Skip to main content

A Patient's Guide to Facet Blocks

What it is: The facet joint block is actually a test and a type of treatment. It is what is called a "therapeutic trial". This means that something is tried that should relieve your symptoms if the problem is coming from the structure that is being treated. For example, in the facet joint block, medication is injected into a joint that should numb the joint. If it works, then the doctor assumes that is where the problem is. Cortisone is sometimes used with the anesthetic to decrease the inflammation in the joint and give relief for several weeks or months. The relief is usually temporary.

What the test shows: Like any joint in the body, facet joints can cause pain if they are irritated or inflamed. The facet joint block is a procedure where a local anesthetic medication (such as lidocaine or Novocain) is injected into the facet joint. This same type of medication is used by a dentist to numb your jaw, or a doctor to sew up a laceration. The lidocaine actually numbs the area around the facet joint. If all your pain goes away, the doctor can assume that the facet joint is a problem.

What the test does not show: The test is actually to see how your symptoms react to the injection. It does not show anything about the nerves or the discs. It does not really involve taking any pictures except to make sure the needle is in the right place.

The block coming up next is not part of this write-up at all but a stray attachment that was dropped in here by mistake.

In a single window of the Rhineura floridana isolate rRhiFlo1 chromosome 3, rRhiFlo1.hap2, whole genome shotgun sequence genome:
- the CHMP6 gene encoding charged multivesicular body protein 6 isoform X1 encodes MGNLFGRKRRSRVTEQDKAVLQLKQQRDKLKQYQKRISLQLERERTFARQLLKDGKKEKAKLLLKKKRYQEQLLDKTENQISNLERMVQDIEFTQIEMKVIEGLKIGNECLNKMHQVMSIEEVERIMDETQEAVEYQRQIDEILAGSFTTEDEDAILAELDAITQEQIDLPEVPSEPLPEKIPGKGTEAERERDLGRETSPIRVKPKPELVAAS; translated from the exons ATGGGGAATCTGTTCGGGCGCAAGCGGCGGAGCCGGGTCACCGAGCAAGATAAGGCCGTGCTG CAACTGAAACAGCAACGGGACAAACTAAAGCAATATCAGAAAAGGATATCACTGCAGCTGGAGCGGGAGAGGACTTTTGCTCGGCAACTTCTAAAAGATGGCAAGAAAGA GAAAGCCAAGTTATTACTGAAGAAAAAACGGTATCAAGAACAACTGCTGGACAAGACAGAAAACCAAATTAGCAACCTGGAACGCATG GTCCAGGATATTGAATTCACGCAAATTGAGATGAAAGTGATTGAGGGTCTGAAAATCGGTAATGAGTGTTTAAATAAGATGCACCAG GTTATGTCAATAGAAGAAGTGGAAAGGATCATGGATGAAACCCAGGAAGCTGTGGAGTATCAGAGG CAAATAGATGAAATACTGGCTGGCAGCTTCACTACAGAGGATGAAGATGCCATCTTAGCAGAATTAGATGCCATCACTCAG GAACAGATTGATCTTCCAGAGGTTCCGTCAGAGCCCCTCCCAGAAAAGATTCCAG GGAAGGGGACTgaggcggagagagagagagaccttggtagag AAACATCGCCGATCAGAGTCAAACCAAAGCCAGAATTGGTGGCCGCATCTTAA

How the test is done: A facet joint block is done by inserting a long needle into the center of the facet joint(s). The needle is inserted from the back. During a facet joint block, you will probably be given medication to help you relax, then a local anesthetic in the skin around the area of the back where the needle will be inserted. The doctor watches on a fluoroscope as he inserts the needle to make sure it goes into the correct facet joint. The fluoroscope is a special X-ray TV that allows the doctor to see your spine and the needle as it moves. Once the doctor is sure the needle is in the facet joint, he will inject a combination of anesthetic (like Novocain) and cortisone into the joint.

What risks the test has: A facet joint block requires a needle to be inserted into the facet joint. This test has more risks associated with it than most other tests. This is one of the reasons that doctors prefer to use the "non-invasive" tests, such as the MRI and CAT scans, first. The risks associated with a facet joint block include infection of the joint and an allergic reaction to the medication that is injected.

What the test costs: A facet joint block usually has two costs associated with the test or procedure. The first cost is the fee for actually doing the test. This is called the "technical fee". The second cost is the fee of having a specialist, such as a radiologist or a spine surgeon, perform and interpret the results. This is called the "professional fee". You may get two bills for this test: one from the hospital or clinic where you had the facet joint block done, and one from the specialist who performed the procedure.

Copyright © 2003 DePuy Acromed.

« Back to Patient Guides